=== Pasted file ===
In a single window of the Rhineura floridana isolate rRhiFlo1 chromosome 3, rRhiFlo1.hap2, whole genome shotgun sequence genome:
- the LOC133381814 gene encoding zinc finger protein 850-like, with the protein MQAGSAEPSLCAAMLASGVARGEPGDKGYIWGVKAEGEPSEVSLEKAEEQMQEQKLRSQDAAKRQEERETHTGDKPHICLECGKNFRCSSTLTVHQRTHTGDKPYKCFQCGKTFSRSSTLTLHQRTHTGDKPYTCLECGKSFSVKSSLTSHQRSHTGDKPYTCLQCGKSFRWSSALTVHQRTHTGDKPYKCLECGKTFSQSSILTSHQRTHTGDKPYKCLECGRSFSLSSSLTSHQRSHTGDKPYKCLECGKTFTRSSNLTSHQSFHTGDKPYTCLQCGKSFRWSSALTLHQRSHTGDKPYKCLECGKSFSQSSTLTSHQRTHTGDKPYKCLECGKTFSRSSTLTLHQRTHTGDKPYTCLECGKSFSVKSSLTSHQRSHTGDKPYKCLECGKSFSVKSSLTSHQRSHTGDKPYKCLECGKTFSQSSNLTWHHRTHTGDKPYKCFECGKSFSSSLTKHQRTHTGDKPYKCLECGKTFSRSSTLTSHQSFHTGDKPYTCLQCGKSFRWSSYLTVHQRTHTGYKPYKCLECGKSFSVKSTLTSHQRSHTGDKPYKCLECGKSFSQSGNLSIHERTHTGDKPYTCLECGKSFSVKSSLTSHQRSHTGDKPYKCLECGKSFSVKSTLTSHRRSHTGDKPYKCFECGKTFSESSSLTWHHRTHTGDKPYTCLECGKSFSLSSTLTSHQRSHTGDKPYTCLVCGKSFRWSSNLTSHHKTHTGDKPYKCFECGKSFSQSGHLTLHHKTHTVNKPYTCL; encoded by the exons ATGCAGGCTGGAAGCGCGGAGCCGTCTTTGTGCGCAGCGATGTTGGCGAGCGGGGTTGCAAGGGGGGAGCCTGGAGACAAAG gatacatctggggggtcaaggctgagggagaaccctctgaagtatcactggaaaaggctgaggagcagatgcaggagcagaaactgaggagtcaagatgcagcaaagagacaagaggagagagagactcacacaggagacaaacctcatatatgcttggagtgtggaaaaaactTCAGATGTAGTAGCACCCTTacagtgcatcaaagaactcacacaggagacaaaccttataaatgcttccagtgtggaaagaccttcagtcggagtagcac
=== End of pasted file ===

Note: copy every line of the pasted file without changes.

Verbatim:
In a single window of the Rhineura floridana isolate rRhiFlo1 chromosome 3, rRhiFlo1.hap2, whole genome shotgun sequence genome:
- the LOC133381814 gene encoding zinc finger protein 850-like, with the protein MQAGSAEPSLCAAMLASGVARGEPGDKGYIWGVKAEGEPSEVSLEKAEEQMQEQKLRSQDAAKRQEERETHTGDKPHICLECGKNFRCSSTLTVHQRTHTGDKPYKCFQCGKTFSRSSTLTLHQRTHTGDKPYTCLECGKSFSVKSSLTSHQRSHTGDKPYTCLQCGKSFRWSSALTVHQRTHTGDKPYKCLECGKTFSQSSILTSHQRTHTGDKPYKCLECGRSFSLSSSLTSHQRSHTGDKPYKCLECGKTFTRSSNLTSHQSFHTGDKPYTCLQCGKSFRWSSALTLHQRSHTGDKPYKCLECGKSFSQSSTLTSHQRTHTGDKPYKCLECGKTFSRSSTLTLHQRTHTGDKPYTCLECGKSFSVKSSLTSHQRSHTGDKPYKCLECGKSFSVKSSLTSHQRSHTGDKPYKCLECGKTFSQSSNLTWHHRTHTGDKPYKCFECGKSFSSSLTKHQRTHTGDKPYKCLECGKTFSRSSTLTSHQSFHTGDKPYTCLQCGKSFRWSSYLTVHQRTHTGYKPYKCLECGKSFSVKSTLTSHQRSHTGDKPYKCLECGKSFSQSGNLSIHERTHTGDKPYTCLECGKSFSVKSSLTSHQRSHTGDKPYKCLECGKSFSVKSTLTSHRRSHTGDKPYKCFECGKTFSESSSLTWHHRTHTGDKPYTCLECGKSFSLSSTLTSHQRSHTGDKPYTCLVCGKSFRWSSNLTSHHKTHTGDKPYKCFECGKSFSQSGHLTLHHKTHTVNKPYTCL; encoded by the exons ATGCAGGCTGGAAGCGCGGAGCCGTCTTTGTGCGCAGCGATGTTGGCGAGCGGGGTTGCAAGGGGGGAGCCTGGAGACAAAG gatacatctggggggtcaaggctgagggagaaccctctgaagtatcactggaaaaggctgaggagcagatgcaggagcagaaactgaggagtcaagatgcagcaaagagacaagaggagagagagactcacacaggagacaaacctcatatatgcttggagtgtggaaaaaactTCAGATGTAGTAGCACCCTTacagtgcatcaaagaactcacacaggagacaaaccttataaatgcttccagtgtggaaagaccttcagtcggagtagcac